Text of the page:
Heretics or Heroes?
John Calvin, the Reformer of Geneva, was born in France. He studied theology in Paris for almost six years from 1523 and was ordained a priest during this time. But by 1553 he had left the Catholic Church, believing he had a divine commission to restore the church to its original purity.
Calvin had published his "Institutes" in 1553, dedicating them to the King, Francis I. The Huguenots of France trace their beliefs to Calvin and his Institutes. The Reformation spread across France, becoming strongest in the South and West of the country. The French Protestant Church was officially organized at the Synod of Paris in 1559, along Calvinist lines and beliefs.
Tower of Crest, Imposing prison
Almost immediately the newly formed church faced trouble. These Bible-believing Christians were subjected to almost 30 years of strife as the majority church endeavored to eliminate Protestantism by warfare and persecution, securing recantation, often under duress.
The French Protestants suffered more than similar believers in other European countries, with more dying for what they believed. The most significant even is now remembered as the St. Bartholomew's Day Massacre, on August 24, 1572. Thousands perished in Paris, tens of thousands across France.
Another sad blow for the Huguenots came with the Revocation of the Edict of Nantes in 1685. The revocation meant Huguenots had no legal status or existence. Their marriages were not recognized. Their children were considered to be born out of wedlock and thus could not inherit property. The Huguenots couldn't work and their dead weren't allowed to be buried but were thrown on rubbish dumps.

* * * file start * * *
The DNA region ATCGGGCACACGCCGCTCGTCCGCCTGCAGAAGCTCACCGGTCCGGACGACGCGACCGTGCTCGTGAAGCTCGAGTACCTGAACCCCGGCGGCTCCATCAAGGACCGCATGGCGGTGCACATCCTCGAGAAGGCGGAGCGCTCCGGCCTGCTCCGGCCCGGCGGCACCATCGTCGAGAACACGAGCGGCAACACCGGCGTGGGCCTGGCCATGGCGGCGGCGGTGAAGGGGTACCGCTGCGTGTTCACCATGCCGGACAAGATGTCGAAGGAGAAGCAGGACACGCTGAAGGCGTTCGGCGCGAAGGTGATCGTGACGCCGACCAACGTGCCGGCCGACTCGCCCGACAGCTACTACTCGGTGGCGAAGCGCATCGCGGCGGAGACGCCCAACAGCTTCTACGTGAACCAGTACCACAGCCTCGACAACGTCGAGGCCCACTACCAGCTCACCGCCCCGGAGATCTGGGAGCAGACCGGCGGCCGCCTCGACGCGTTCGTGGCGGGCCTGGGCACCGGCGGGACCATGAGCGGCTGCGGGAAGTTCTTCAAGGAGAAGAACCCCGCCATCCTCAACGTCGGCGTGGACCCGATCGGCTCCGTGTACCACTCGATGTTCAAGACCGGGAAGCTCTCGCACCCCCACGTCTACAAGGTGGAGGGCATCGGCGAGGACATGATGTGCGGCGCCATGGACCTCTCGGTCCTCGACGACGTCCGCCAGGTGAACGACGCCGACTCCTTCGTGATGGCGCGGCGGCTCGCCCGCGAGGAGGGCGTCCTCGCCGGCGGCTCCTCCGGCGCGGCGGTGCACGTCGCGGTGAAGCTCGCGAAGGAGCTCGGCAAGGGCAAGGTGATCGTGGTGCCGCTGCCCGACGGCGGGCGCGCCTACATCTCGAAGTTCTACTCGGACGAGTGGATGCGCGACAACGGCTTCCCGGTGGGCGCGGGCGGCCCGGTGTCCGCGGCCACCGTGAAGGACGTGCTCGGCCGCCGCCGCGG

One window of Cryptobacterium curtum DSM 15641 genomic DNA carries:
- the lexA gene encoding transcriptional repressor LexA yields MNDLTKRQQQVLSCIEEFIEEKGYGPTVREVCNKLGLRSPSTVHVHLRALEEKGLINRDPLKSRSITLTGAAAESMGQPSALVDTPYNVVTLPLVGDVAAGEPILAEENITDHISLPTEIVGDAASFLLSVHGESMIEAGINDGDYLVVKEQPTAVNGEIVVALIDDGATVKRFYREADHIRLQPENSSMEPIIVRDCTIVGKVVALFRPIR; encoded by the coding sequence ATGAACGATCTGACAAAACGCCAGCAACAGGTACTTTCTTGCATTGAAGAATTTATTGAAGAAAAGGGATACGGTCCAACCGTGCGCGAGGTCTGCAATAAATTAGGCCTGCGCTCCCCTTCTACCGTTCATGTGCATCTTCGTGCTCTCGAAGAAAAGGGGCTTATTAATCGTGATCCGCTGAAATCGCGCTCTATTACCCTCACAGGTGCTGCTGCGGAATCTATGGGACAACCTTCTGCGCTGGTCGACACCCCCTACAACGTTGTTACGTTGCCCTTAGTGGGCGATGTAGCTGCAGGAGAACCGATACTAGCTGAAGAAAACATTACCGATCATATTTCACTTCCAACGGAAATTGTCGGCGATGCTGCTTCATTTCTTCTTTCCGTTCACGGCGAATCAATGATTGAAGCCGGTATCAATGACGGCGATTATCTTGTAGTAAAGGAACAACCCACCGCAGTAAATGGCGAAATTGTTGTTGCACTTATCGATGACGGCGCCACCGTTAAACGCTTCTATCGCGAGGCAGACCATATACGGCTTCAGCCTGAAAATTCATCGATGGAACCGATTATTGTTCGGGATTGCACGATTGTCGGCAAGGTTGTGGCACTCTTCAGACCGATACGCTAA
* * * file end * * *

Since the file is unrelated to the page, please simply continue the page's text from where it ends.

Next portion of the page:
Such measures caused an estimated 300,000 to leave France for Holland, Switzerland, Britain and Prussia, with some even going to South Africa. This forced emigration saw some of the country's best craftsmen and business-people (and Nobles) leave France. The French economy slumped for several decades.
above: Tower of Constance, where Marie Durand carved "Resistenz" into the floor.
The leaders of the Huguenot Church were also forced to flee. Some 1500 pastors left the country in a two-week period. Huguenot books were collected and burned. Prisons were full as the rack, gallows and stake produced scores of martyrs.
Among the best-known heroes of this period was a young woman of about 17 years who was incarcerated in the Tower of Constance, at Aigues Mortes, in southern France. Marie Durand was kept there for almost 38 years. Her crime was that her father and brother were Huguenot preachers.
While in prison she rallied and inspired other women there. Her steadfastness and courage has inspired generations. She refused a liberty that came only at the expense of her faith. Her attitude is epitomized in her Resistenz scratched into the cold stone floor, and still visible today.
Another young Huguenot hero of the time was Jean Court, who likewise dedicated his life to Christ. He became a Huguenot leader and reorganized the churches of southern France during the wars on the Huguenots.
He went to Switzerland, where he established a training college for Huguenot students studying for ministry. Upon graduation, the young students were assigned a church in France. Opposition and persecution was so fierce that the average span of time between graduation and martyrdom was nine months, a measure of their dedication to the cause of religious freedom and freedom of conscience!
The story of France is interwoven with the lives and deaths of the noble Huguenots. Branded heretics by the government, these people simply desired to live and worship according to their conscience and Scripture.
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